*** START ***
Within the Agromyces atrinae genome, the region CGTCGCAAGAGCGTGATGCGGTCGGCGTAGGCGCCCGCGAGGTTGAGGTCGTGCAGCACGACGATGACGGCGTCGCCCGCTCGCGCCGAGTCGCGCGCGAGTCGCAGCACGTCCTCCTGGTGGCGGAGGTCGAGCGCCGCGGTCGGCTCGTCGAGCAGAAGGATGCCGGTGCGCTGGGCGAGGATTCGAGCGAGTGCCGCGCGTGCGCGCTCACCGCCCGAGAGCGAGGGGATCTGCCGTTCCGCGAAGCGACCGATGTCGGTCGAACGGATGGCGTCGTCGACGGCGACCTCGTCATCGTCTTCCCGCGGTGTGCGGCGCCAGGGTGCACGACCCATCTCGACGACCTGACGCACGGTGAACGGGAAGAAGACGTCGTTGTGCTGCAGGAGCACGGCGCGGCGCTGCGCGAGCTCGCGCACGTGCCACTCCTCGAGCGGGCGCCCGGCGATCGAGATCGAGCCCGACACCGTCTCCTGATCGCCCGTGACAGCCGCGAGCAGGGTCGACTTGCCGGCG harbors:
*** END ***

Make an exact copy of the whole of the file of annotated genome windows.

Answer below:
Within the Agromyces atrinae genome, the region CGTCGCAAGAGCGTGATGCGGTCGGCGTAGGCGCCCGCGAGGTTGAGGTCGTGCAGCACGACGATGACGGCGTCGCCCGCTCGCGCCGAGTCGCGCGCGAGTCGCAGCACGTCCTCCTGGTGGCGGAGGTCGAGCGCCGCGGTCGGCTCGTCGAGCAGAAGGATGCCGGTGCGCTGGGCGAGGATTCGAGCGAGTGCCGCGCGTGCGCGCTCACCGCCCGAGAGCGAGGGGATCTGCCGTTCCGCGAAGCGACCGATGTCGGTCGAACGGATGGCGTCGTCGACGGCGACCTCGTCATCGTCTTCCCGCGGTGTGCGGCGCCAGGGTGCACGACCCATCTCGACGACCTGACGCACGGTGAACGGGAAGAAGACGTCGTTGTGCTGCAGGAGCACGGCGCGGCGCTGCGCGAGCTCGCGCACGTGCCACTCCTCGAGCGGGCGCCCGGCGATCGAGATCGAGCCCGACACCGTCTCCTGATCGCCCGTGACAGCCGCGAGCAGGGTCGACTTGCCGGCG harbors: